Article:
22:00

The same thing is if you’re just rolling with your buddies at a jiu-jitsu school, they say we got to fight in two weeks, there’s just no way. You might pull it off because you’re better than your opponent, but you have to be specific. So when you’re far from the fight, the focus should be on strength and that long term healthy endurance, and a little bit of the in between. As you get closer to the fight, strength becomes less of a feature. It’s more like not losing strength. Endurance should be not losing endurance but the conditioning has to be more fight specific because you’re not going to take a marathon runner inject them in the brain with a [incomprehensible] grappling skill and put them in a ring and he’s going to outlast everyone, that isn’t going to happen. So your conditioning, passing guard under pressure and then getting another fresh guy and passing guard under pressure is going to help you pass your guard in the ring. Okay?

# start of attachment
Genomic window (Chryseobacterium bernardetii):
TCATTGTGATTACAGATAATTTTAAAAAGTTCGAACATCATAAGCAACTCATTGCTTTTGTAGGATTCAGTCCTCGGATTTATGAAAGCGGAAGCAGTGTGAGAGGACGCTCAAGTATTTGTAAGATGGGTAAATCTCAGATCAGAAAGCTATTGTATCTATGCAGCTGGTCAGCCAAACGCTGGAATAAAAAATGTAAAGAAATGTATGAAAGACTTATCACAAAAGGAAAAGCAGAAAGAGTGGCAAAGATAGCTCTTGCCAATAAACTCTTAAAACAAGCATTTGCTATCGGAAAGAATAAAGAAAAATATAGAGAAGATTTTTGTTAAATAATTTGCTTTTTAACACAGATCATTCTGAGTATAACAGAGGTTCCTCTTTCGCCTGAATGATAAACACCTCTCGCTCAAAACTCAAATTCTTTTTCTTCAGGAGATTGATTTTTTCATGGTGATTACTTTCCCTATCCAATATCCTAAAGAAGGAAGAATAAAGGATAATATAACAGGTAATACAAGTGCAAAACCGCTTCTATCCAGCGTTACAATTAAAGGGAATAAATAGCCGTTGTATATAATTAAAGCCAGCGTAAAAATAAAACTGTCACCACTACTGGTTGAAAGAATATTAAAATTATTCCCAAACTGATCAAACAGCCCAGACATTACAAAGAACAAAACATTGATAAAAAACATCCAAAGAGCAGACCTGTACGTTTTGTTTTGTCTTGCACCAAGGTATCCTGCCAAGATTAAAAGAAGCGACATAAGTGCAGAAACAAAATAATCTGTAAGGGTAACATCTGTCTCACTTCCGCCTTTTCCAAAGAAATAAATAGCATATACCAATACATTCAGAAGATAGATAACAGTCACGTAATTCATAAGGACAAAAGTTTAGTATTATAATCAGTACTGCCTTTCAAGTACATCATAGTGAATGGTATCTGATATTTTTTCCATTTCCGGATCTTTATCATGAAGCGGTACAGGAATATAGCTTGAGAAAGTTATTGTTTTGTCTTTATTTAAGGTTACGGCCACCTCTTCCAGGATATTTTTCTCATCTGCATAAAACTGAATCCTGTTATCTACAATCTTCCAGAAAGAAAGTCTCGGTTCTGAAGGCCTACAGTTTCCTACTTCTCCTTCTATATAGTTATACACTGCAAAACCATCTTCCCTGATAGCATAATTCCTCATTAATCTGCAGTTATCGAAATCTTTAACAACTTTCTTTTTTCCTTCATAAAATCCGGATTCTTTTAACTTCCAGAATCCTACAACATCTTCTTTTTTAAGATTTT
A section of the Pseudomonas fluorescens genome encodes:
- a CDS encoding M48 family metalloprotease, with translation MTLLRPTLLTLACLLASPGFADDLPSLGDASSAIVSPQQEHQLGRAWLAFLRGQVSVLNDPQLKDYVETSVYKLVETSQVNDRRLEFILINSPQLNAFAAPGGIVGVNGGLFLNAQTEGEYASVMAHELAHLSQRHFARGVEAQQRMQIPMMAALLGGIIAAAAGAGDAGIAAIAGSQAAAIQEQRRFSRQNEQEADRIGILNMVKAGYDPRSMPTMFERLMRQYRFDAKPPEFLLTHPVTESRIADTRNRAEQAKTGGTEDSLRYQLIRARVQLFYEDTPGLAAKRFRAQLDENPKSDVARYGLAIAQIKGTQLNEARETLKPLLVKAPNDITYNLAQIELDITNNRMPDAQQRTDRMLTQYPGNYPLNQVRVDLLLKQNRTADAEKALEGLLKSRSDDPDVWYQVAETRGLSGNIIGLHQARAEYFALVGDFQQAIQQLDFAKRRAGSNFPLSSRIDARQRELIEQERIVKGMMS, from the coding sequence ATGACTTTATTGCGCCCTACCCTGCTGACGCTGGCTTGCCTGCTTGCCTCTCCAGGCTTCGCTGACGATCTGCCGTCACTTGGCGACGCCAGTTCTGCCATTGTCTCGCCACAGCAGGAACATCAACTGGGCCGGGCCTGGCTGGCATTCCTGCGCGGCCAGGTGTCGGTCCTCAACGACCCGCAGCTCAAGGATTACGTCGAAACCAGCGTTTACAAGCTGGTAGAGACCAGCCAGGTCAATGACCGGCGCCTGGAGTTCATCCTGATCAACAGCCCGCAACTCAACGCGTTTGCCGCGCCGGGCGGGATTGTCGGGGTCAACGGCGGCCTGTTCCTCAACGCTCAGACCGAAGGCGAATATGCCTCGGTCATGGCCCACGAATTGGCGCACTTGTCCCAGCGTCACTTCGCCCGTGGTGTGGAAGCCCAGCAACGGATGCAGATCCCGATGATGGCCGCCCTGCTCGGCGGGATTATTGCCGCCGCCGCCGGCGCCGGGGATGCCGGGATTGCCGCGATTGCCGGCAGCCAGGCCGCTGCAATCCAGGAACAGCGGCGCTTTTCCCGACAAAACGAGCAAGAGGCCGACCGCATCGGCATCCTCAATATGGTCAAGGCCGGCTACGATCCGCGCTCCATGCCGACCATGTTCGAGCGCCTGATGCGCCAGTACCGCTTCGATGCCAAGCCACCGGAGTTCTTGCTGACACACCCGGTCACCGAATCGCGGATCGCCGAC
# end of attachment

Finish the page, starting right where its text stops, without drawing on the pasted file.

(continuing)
The fact that you hit a tire with a sledgehammer 50 times might not be the best condition for that day. There might be transfer and heart rate and grip and all those things. That’s kind of vague. I’d rather have those underlying parameters of good range of motion in the joints, strength gradually been increasing, cardio has been smooth and increasing, and you’re just a better athlete every time you get a ring in a better physical condition.

23:19

COREY:         Right on. So I mean that right there, I mean, going from — and tell me if I’m wrong, but going from very general strength and endurance work and then as you’re getting closer to the fight, intensity is slowly increasing and becoming more specific. Is that kind of what you are talking about in a nutshell?